Theory and Musicianship
Joining the dots
Music theory is often thought of as an uninspiring part of learning a musical instrument because all too often that's the way it's taught: away from the piano without any relevance to the music the student is actually playing. However, by encouraging students to really think about how music works not only accelerate their progress, but enables them to make sense of the music they see, hear, and play every day.
Throughout your studies, you will have the opportunity to expand your knowledge of music theory and analysis, alongside developing essential aural training and musicianship skills, which will prove invaluable as your playing improves.
Learning how music is written on the stave and the symbols used to represent pitch and rhythm is the cornerstone of effective music reading in performance. And when combined with a sound knowledge of scales and chords provides the student with confidence to understand musical tonality from the ground up.
Through completion of a progressive series of theory handbooks, students practise how to write and recognise a wide range of musical aspects: from scales, intervals and chord progressions to understanding about rhythm and how time signatures affect how music is felt or perceived. At advanced levels, students learn how to write stylish and effective harmony, as well as learning about transposition, orchestral instruments, and how to analyse unseen musical scores to answer questions on compositional features and the harmonic language.
It is my belief that a sound understanding of music theory often leads to more insightful and enjoyable playing. And should the student decide to take a performance or music theory exam in the future, such knowledge and understanding becomes invaluable in these contexts.
Aural perception skills
Infants imitate the sounds they hear from a very young age to help them communicate; however, it is not uncommon for some students to play without really listening or engaging with the music. To be able to understand the musical sounds we hear when we play - or when we read music away from the piano - contribute considerably to the aspiring student's overall musicianship.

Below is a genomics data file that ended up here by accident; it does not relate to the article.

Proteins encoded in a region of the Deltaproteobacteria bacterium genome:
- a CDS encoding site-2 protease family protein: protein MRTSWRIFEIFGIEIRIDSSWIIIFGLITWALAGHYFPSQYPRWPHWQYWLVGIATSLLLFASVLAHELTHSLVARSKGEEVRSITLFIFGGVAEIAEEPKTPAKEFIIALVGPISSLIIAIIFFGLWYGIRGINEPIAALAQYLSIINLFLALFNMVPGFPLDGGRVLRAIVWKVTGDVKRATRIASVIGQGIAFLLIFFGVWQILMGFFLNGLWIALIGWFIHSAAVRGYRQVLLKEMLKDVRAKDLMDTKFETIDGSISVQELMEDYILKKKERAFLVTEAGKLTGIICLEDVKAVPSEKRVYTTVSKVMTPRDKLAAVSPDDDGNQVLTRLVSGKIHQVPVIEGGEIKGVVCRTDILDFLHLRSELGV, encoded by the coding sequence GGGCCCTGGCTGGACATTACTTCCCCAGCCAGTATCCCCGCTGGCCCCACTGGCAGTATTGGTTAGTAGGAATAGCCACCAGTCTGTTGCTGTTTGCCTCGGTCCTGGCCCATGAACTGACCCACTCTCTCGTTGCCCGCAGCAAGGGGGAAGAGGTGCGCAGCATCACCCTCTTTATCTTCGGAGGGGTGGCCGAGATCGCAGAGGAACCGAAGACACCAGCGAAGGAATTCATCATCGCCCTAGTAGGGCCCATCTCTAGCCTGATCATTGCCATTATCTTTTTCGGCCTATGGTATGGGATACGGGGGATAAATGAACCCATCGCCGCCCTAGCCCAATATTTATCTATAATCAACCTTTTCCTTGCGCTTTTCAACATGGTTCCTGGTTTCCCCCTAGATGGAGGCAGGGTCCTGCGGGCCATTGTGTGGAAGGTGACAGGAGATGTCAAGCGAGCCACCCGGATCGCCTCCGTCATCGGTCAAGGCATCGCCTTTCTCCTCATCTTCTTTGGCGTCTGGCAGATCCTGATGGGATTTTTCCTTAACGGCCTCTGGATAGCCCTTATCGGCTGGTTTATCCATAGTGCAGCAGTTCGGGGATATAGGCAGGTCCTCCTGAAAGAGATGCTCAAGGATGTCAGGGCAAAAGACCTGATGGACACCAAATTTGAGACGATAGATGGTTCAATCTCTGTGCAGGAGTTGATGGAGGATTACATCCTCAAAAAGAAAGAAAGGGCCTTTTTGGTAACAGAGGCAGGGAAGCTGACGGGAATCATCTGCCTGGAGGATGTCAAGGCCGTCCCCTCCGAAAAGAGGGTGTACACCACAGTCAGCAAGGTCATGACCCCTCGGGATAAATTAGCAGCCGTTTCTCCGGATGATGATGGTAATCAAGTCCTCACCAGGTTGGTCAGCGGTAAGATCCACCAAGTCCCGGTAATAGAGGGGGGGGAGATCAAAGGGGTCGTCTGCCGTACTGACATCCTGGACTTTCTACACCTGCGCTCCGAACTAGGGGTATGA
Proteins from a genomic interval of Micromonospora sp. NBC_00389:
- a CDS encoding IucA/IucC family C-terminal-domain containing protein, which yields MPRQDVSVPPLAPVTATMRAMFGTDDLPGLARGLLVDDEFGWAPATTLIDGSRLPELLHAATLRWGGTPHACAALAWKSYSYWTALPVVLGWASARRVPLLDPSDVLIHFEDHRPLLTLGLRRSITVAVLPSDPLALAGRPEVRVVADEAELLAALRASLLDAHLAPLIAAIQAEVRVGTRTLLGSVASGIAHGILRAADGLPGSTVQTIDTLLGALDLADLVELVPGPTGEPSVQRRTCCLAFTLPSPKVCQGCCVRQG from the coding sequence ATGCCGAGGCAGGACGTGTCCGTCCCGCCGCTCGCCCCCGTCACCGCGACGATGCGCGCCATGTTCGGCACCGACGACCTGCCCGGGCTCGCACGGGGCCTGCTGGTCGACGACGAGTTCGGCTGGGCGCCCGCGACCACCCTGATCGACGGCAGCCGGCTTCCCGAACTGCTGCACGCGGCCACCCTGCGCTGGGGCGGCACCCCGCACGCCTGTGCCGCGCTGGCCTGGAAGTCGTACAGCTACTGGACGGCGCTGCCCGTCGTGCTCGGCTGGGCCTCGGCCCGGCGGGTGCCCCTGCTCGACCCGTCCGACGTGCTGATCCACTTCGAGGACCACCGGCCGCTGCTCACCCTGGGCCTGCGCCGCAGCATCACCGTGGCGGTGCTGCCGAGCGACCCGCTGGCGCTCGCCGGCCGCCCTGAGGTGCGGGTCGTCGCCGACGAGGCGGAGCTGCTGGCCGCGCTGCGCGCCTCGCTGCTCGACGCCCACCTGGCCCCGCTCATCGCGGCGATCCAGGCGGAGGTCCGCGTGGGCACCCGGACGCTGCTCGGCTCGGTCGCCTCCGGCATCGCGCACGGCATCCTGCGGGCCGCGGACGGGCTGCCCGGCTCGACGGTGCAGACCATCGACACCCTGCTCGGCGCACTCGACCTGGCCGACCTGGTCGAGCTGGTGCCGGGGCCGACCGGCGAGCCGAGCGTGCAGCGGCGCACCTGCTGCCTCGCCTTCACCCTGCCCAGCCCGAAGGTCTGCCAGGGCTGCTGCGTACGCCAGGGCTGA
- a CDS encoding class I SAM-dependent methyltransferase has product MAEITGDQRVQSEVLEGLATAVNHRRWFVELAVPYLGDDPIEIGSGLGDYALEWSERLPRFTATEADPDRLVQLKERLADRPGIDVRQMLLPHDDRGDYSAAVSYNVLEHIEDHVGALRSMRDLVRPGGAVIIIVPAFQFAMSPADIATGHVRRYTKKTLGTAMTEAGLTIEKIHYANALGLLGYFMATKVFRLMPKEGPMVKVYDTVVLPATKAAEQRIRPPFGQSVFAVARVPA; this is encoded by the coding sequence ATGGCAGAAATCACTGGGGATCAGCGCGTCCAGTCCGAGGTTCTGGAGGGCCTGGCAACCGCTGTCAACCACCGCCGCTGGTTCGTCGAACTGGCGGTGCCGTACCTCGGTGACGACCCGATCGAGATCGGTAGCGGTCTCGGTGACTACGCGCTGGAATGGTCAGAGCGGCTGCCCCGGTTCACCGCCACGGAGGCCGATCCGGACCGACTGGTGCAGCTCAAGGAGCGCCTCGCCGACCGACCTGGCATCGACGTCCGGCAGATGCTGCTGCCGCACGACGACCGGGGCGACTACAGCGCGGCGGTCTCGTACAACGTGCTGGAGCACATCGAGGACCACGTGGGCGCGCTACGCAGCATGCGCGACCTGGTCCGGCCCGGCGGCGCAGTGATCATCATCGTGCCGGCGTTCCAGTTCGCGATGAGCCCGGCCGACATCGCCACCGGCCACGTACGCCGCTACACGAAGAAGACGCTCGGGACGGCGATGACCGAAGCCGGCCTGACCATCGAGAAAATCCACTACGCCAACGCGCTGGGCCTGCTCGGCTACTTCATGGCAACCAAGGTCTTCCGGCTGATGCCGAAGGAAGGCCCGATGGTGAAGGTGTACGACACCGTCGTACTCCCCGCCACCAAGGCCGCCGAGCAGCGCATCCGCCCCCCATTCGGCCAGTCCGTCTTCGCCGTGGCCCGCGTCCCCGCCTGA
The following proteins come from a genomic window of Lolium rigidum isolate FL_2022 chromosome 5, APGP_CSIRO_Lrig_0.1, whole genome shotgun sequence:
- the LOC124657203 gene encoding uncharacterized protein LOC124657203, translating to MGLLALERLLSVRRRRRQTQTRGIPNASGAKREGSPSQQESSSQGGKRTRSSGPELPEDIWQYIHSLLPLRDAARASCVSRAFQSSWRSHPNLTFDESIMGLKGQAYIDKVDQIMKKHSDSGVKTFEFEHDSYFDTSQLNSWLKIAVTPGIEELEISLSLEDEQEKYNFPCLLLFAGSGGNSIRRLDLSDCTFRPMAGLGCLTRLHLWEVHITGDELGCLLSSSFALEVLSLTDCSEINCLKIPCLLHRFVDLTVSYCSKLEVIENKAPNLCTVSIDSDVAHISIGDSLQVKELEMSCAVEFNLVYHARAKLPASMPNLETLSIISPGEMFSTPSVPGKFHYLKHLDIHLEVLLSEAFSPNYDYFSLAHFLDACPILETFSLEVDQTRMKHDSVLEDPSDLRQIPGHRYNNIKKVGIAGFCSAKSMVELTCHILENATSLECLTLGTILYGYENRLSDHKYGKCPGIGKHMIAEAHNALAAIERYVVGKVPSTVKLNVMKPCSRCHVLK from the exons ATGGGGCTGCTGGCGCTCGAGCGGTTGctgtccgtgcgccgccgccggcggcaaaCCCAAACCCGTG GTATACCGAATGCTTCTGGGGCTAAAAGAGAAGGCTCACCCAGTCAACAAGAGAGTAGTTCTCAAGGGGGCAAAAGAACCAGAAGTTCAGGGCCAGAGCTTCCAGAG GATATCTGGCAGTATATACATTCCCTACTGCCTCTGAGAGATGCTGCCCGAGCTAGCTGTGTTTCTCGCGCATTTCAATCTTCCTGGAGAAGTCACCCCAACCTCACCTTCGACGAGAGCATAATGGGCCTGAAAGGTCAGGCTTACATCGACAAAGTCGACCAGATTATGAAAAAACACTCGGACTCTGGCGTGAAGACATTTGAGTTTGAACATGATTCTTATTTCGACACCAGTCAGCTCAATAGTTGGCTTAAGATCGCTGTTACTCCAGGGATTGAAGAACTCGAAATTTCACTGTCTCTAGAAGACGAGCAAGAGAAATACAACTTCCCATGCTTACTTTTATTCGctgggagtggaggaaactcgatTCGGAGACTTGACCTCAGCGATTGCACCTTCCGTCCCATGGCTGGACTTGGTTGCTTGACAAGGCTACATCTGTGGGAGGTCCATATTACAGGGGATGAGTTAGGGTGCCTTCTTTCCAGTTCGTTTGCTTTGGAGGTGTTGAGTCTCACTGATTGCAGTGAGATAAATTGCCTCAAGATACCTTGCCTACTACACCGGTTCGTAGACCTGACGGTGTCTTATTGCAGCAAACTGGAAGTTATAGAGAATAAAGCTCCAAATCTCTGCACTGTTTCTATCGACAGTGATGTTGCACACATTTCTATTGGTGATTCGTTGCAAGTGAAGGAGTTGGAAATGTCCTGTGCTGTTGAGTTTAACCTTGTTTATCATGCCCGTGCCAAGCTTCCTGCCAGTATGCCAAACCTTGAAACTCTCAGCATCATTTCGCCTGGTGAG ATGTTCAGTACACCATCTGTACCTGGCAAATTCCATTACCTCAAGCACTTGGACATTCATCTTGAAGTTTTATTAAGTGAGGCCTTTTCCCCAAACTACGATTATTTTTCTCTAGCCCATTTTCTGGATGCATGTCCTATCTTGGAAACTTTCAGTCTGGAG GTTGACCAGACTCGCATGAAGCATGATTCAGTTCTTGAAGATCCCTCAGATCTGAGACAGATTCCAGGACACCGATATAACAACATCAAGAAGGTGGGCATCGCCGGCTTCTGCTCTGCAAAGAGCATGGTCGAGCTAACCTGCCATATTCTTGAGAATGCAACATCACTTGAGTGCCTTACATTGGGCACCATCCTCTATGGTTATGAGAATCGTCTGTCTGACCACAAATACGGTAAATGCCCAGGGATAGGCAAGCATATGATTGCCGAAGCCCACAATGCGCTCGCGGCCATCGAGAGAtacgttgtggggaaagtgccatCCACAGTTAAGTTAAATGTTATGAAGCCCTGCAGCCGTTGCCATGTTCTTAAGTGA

Alongside the development of piano technique, students are taught how to develop essential listening skills which can help transform their playing lending deeper musical insight. The ability to train our ears helps us to identify musical features including subtleties in dynamics, phrasing, articulation, rhythm, and tempo variation. And with more practice, we can train our ears to recognise specific scales, intervals, chords, and cadences, allowing scope to discover and learn new music through aural skills alone.
Many grade and diploma exams assess such musicianship skills, as well as in GCSE and 'A' Level listening papers , so it is considerably beneficial for all.
Harmony | Composition | Music Analysis
Students who take music at GCSE or 'A' level are sometimes quite surprised by the range of skills they need to develop alongside their playing. In addition to learning about musical history, music students will be expected to compose, complete harmony exercises that respect conventions, and to analyse music scores and recordings.
With a postgraduate degree in Music Theory and Analysis, I am well placed to support students wishing to study in a range of disciplines, such as historical performance practice, harmony, composition, and music analysis. I have also prepared a number of students for higher grade theory exams over the last twenty years, so am familiar with the format and content of these examinations.